For over two decades, Leah Gordon has documented the significance of ritual and identity in Haiti, honouring a community taking history into their own hands
Anastasia Samoylova’s photobook FloodZone captures the insidious progression of climate change in Florida’s southeastern city
“My tropical adventure was started by a friend, the photographer Mary Ellen Mark, who in 1988, enthused to me about Miami Beach, ‘You are made for each other!’” says Barry Lewis. “That summer I went with my family for a brief holiday, and fell in love with this exotic time warp. I met up with several photographers and by the end of the trip had a share in a fading Art Deco apartment on the beach.”
So began an ongoing love affair for Lewis, who ended up documenting South Beach for the next seven years, using Miami as a base for his US work and a venue for family winter escapes. It was, as he points out, a city on the up, just starting to revive after a couple of decades in the doldrums.
The overwhelming sense of being surrounded by people yet feeling alone among them is a well documented facet of city life. And even if you are among the 46 percent of the world’s population living in a rural environment, you’ll be familiar with the emblematic image of urban disconnection in which tower blocks loom over bustling streets filled with scurrying figures. But what happens when the day is over and each individual retreats into their home for a moment of calm after the storm? London-based photographer Aristotle Roufanis is fascinated by this experience of collective solitude. Trained as a civil engineer, he has an affinity for the urban structures that characterise major cities all over the world.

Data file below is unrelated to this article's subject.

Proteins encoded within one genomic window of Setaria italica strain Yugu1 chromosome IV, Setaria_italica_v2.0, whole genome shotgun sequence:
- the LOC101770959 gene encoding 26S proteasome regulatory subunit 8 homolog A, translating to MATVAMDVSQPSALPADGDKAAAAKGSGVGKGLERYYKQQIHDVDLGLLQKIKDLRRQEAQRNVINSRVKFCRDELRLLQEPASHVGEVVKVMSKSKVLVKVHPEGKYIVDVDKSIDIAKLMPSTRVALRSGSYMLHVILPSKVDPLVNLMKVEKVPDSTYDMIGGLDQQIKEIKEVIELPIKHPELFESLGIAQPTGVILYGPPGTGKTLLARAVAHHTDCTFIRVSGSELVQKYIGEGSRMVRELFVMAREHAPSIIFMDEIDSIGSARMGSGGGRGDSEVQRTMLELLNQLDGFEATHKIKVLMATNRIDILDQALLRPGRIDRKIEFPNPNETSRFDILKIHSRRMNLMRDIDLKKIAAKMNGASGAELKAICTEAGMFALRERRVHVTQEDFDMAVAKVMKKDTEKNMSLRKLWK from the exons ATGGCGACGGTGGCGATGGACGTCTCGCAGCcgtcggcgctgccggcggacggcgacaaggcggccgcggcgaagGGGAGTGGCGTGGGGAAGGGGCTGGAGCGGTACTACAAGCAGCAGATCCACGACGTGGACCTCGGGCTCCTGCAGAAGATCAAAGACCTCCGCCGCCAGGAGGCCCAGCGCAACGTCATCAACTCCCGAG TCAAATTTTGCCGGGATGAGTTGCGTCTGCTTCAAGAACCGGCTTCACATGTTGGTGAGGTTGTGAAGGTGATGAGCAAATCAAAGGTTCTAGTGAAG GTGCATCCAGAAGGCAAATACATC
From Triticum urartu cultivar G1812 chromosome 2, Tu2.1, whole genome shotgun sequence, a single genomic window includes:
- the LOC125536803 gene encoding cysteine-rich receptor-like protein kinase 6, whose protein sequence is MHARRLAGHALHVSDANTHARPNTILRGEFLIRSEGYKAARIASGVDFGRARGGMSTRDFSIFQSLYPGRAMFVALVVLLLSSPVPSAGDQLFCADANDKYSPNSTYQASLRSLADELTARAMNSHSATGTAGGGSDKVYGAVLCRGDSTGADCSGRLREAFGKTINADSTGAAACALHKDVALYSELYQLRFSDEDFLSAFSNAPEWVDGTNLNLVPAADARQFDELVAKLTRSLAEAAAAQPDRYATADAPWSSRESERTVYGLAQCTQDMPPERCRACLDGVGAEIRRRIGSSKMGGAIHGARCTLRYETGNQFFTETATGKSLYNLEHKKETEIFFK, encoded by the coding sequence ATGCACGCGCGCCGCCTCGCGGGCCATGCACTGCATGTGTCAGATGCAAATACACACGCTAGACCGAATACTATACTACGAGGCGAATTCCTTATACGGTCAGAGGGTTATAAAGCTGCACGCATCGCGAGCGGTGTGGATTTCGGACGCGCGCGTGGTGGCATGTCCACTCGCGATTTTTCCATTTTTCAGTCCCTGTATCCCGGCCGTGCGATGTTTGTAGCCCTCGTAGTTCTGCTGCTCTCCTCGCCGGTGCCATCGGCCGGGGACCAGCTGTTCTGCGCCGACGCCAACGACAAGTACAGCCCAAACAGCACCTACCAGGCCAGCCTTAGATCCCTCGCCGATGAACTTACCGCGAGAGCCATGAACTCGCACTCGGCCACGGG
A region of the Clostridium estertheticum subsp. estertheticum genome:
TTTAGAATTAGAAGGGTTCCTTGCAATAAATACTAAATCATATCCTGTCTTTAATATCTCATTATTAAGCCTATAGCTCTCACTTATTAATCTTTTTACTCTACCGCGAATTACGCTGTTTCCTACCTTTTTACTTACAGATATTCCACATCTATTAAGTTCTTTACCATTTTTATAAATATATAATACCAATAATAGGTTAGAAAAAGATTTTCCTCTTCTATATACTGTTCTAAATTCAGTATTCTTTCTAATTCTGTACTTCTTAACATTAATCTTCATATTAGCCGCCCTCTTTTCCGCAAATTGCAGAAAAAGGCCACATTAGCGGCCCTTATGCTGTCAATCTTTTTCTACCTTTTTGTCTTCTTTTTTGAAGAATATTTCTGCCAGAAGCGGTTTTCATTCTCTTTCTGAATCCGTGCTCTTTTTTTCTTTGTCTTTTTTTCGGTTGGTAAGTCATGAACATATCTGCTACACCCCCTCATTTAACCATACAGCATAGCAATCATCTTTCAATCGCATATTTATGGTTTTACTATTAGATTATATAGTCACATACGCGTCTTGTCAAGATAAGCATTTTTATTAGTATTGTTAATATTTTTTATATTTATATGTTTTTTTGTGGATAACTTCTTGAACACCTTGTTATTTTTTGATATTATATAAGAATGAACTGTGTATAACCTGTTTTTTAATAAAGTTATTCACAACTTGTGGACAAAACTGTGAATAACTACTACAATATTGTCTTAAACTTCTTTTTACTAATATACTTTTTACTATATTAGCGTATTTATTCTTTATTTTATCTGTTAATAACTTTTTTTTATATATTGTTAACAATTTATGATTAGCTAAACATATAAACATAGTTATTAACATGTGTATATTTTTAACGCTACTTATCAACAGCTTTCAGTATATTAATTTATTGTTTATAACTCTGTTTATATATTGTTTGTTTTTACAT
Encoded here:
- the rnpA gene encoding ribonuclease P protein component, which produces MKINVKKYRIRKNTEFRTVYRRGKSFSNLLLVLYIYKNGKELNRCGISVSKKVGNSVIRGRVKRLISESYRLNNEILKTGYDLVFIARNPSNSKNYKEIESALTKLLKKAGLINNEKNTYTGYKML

How did Ivar Wigan, a Perth-born, London-based photographer, infiltrate feared gangs and Atlanta strip clubs?…